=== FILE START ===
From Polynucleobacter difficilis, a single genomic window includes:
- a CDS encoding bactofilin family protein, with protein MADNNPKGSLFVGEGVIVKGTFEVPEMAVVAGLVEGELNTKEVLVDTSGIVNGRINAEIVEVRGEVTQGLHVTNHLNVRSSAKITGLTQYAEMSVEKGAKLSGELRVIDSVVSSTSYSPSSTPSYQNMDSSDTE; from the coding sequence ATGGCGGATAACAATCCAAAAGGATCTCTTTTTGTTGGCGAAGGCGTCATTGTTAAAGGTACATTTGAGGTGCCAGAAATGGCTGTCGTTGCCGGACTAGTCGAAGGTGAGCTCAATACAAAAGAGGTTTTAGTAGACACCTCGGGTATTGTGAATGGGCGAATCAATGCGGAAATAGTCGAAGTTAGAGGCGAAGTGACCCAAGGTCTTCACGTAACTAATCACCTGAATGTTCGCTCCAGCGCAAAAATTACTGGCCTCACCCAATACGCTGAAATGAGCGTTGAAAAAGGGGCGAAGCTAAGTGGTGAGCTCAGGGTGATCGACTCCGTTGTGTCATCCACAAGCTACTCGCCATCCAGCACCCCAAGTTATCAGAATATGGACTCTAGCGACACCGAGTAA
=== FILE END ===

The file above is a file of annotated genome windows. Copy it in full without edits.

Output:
From Polynucleobacter difficilis, a single genomic window includes:
- a CDS encoding bactofilin family protein, with protein MADNNPKGSLFVGEGVIVKGTFEVPEMAVVAGLVEGELNTKEVLVDTSGIVNGRINAEIVEVRGEVTQGLHVTNHLNVRSSAKITGLTQYAEMSVEKGAKLSGELRVIDSVVSSTSYSPSSTPSYQNMDSSDTE; from the coding sequence ATGGCGGATAACAATCCAAAAGGATCTCTTTTTGTTGGCGAAGGCGTCATTGTTAAAGGTACATTTGAGGTGCCAGAAATGGCTGTCGTTGCCGGACTAGTCGAAGGTGAGCTCAATACAAAAGAGGTTTTAGTAGACACCTCGGGTATTGTGAATGGGCGAATCAATGCGGAAATAGTCGAAGTTAGAGGCGAAGTGACCCAAGGTCTTCACGTAACTAATCACCTGAATGTTCGCTCCAGCGCAAAAATTACTGGCCTCACCCAATACGCTGAAATGAGCGTTGAAAAAGGGGCGAAGCTAAGTGGTGAGCTCAGGGTGATCGACTCCGTTGTGTCATCCACAAGCTACTCGCCATCCAGCACCCCAAGTTATCAGAATATGGACTCTAGCGACACCGAGTAA